But there is beauty in the design of this car. And that beauty exists in the organization of multiple, disparate components that conspire, like a symphonic arrangement, to make you feel invincible behind the wheel.

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Derek Richards
Derek Richards

Here’s my further take on this wonderful design…..their is clear DNA to aircraft engineering (think German WW2 planes, I loved my Revell kits) and to the motorcycle and this creates a different feel, therefore a differently nuanced response. Both when driving and also when thinking about it as a piece of object design. It is also the concentrated extraction of a one designer / owner / family / philosophy etc etc. This has creates a tangible personality and a clear link to the maker…you know decisions were made in the interest of its development…as a car owner you are a… Read more »

Gary leong
Gary leong

I agree with Doug. Most standard features are consistent with a 71, lwb, basket weave dash trim, ext door handles, grill, horn grills, chrome turn signal edging. Window frames are swb coupe items, as are chrome bumperettes. Rear licence panel is custom. Best bet 1971. Nice car! Very tastefully assembled.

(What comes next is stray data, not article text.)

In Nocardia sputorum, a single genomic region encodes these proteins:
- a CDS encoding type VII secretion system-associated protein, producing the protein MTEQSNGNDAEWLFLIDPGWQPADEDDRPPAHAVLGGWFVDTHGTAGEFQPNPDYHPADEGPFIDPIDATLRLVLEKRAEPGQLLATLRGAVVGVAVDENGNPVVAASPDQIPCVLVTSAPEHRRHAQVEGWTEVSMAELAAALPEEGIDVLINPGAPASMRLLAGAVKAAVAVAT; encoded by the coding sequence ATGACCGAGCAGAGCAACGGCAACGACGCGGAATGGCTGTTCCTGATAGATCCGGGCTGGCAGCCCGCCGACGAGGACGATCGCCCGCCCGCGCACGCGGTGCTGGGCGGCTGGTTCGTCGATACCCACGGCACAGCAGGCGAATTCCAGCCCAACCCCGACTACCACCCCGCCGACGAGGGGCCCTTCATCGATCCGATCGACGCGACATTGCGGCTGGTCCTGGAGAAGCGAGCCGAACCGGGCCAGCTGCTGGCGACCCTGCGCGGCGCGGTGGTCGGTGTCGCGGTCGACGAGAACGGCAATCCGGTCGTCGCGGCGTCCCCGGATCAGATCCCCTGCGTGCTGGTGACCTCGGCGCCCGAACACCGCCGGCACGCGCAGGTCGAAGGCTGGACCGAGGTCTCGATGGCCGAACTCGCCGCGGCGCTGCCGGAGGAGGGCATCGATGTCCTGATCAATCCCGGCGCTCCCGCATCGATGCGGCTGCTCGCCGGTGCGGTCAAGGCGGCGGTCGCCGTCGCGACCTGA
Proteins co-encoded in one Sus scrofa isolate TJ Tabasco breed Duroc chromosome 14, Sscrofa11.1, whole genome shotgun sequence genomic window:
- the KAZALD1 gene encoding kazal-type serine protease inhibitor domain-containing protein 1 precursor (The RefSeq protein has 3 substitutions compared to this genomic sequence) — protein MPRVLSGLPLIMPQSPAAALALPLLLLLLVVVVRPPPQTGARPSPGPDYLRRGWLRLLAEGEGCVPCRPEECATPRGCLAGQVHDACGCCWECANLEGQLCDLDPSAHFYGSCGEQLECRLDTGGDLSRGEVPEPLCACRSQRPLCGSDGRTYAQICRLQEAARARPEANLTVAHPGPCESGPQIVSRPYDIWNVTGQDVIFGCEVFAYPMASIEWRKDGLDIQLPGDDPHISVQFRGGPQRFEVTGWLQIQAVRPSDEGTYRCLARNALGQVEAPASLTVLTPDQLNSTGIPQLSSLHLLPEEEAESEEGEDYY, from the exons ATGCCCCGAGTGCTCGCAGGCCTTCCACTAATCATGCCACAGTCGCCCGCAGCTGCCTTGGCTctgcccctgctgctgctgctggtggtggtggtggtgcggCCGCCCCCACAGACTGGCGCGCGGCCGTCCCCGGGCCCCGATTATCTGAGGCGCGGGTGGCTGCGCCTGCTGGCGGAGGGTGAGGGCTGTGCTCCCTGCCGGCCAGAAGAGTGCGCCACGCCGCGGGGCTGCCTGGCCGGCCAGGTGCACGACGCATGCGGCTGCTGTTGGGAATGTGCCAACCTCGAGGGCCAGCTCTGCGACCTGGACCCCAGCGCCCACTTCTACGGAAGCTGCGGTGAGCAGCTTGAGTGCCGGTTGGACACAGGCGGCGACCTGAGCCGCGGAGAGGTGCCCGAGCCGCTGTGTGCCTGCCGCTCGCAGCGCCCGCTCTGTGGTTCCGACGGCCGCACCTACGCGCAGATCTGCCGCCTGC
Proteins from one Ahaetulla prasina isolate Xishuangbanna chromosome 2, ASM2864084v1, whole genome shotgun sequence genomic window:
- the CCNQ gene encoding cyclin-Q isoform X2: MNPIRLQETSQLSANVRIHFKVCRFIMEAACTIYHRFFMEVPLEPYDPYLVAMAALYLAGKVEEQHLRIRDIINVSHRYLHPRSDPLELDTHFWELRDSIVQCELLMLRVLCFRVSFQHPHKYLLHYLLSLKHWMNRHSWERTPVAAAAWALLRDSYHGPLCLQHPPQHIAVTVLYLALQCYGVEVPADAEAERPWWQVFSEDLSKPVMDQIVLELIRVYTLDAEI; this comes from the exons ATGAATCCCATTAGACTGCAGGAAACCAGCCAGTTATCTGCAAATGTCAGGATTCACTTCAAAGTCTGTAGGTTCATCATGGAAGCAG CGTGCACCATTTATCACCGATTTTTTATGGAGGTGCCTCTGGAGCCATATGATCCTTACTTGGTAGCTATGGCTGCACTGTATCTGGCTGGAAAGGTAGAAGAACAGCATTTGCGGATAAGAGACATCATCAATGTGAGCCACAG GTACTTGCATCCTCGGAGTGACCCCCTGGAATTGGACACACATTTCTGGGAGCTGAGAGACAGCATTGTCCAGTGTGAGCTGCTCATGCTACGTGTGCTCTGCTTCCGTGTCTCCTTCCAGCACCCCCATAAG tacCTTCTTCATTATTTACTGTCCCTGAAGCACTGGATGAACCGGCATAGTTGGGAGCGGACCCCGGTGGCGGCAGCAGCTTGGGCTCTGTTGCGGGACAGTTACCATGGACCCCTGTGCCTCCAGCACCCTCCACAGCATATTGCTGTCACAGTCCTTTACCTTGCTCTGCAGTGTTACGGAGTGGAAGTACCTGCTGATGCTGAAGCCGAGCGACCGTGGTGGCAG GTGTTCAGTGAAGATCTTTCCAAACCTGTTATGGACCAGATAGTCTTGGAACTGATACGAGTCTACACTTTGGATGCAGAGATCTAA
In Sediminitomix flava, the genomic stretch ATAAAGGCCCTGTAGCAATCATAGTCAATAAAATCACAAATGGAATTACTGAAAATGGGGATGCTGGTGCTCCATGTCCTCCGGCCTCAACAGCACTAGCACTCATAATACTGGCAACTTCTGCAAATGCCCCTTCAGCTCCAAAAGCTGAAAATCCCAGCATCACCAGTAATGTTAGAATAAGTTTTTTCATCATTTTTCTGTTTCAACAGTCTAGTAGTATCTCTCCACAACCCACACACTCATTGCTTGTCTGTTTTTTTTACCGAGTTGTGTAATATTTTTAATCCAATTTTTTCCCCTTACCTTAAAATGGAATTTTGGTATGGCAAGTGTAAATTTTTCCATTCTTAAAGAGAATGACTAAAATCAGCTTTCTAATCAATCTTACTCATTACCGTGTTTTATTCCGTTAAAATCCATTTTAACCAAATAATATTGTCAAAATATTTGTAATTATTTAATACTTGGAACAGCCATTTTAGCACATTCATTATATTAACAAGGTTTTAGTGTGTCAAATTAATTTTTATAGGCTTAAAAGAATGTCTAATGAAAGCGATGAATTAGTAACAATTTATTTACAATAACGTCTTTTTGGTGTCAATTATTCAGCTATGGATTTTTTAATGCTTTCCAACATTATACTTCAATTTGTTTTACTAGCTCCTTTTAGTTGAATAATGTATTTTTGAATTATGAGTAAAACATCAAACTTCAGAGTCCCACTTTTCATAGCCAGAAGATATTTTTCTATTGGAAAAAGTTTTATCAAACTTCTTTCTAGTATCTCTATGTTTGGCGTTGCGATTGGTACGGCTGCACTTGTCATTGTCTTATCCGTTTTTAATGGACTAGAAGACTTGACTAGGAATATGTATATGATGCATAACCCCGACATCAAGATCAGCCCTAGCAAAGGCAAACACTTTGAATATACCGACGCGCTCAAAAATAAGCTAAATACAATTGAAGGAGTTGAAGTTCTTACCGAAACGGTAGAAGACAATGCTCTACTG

John Gulliver
John Gulliver

Nice images and article, but do we really still have to argue whether the ‘engine is in the wrong place?’ After all – the 911 has excelled and won consistently in all aspects of motorsport over 50 years – no other car has achieved what the 911 has. What is there left to argue about?

Douglas Dill
Douglas Dill

This is definitely a high-bred based on a 1970 or 1971 chassis. It is a long-wheel base model with short-wheel based door side window vents.

ez e
ez e

Anyone know what year this particular 911 is? It has windows of a pre ’69, but interior of a post ’69…. just curious.

Robert Rensch
Robert Rensch

The part about high polar moment might be functionally incorrect. To measure moment you need a “zero” point. If you locate the zero near the rear axle/tire contact patch as during acceleration weight transfer, the car achieves a rather short moment. The Porsche, for all intents, has what amounts to a throttle adjustable polar moment. There is no corresponding inertia mass in the front of the car, so in order to achieve a long effective moment, deceleration or braking can move the zero point forward. In a turn, if weight is transferred forward, the lateral grip of the rear tires… Read more »

JA Garfield
JA Garfield

What you refer to as a fundamental design flaw is exactly what makes the 911 such a great and engaging driver’s car. Granted, when the first cars appeared in ’64 there were problems. But, Porsche being Porsche, saw the problem and engineered solutions that took a theoretical flaw and made it work. Engineering overcoming physics! 50 years later the myth persists that it’s easy to spin a 911. I find that if you have [i]any[/i] seat of the pants feel, they are very hard cars to spin, lifting mid corner will do it though. And if you spin one on… Read more »

pjrebordao